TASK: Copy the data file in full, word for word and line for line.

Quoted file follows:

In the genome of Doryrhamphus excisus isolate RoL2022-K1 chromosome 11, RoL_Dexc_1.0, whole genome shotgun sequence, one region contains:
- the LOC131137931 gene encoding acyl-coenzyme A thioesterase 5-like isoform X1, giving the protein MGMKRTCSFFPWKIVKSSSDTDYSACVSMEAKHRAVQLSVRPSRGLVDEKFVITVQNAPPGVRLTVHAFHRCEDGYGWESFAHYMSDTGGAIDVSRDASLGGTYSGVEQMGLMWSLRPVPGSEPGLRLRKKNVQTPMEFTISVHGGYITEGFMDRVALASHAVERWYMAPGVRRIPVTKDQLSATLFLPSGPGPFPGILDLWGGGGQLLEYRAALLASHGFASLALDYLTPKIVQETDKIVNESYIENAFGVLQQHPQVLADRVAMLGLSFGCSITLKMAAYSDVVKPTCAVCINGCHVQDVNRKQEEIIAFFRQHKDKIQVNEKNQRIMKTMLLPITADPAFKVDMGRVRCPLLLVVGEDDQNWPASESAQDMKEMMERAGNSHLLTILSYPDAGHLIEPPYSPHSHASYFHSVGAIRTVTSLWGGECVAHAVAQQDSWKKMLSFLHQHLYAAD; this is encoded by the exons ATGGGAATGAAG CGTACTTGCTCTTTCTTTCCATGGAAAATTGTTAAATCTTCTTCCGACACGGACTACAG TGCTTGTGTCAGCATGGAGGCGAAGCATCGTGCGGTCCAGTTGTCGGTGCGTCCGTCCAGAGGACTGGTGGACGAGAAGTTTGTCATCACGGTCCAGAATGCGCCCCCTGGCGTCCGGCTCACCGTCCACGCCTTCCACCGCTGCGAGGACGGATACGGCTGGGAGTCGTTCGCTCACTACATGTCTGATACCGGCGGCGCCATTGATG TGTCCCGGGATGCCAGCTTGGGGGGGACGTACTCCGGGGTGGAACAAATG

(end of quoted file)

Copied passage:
In the genome of Doryrhamphus excisus isolate RoL2022-K1 chromosome 11, RoL_Dexc_1.0, whole genome shotgun sequence, one region contains:
- the LOC131137931 gene encoding acyl-coenzyme A thioesterase 5-like isoform X1, giving the protein MGMKRTCSFFPWKIVKSSSDTDYSACVSMEAKHRAVQLSVRPSRGLVDEKFVITVQNAPPGVRLTVHAFHRCEDGYGWESFAHYMSDTGGAIDVSRDASLGGTYSGVEQMGLMWSLRPVPGSEPGLRLRKKNVQTPMEFTISVHGGYITEGFMDRVALASHAVERWYMAPGVRRIPVTKDQLSATLFLPSGPGPFPGILDLWGGGGQLLEYRAALLASHGFASLALDYLTPKIVQETDKIVNESYIENAFGVLQQHPQVLADRVAMLGLSFGCSITLKMAAYSDVVKPTCAVCINGCHVQDVNRKQEEIIAFFRQHKDKIQVNEKNQRIMKTMLLPITADPAFKVDMGRVRCPLLLVVGEDDQNWPASESAQDMKEMMERAGNSHLLTILSYPDAGHLIEPPYSPHSHASYFHSVGAIRTVTSLWGGECVAHAVAQQDSWKKMLSFLHQHLYAAD; this is encoded by the exons ATGGGAATGAAG CGTACTTGCTCTTTCTTTCCATGGAAAATTGTTAAATCTTCTTCCGACACGGACTACAG TGCTTGTGTCAGCATGGAGGCGAAGCATCGTGCGGTCCAGTTGTCGGTGCGTCCGTCCAGAGGACTGGTGGACGAGAAGTTTGTCATCACGGTCCAGAATGCGCCCCCTGGCGTCCGGCTCACCGTCCACGCCTTCCACCGCTGCGAGGACGGATACGGCTGGGAGTCGTTCGCTCACTACATGTCTGATACCGGCGGCGCCATTGATG TGTCCCGGGATGCCAGCTTGGGGGGGACGTACTCCGGGGTGGAACAAATG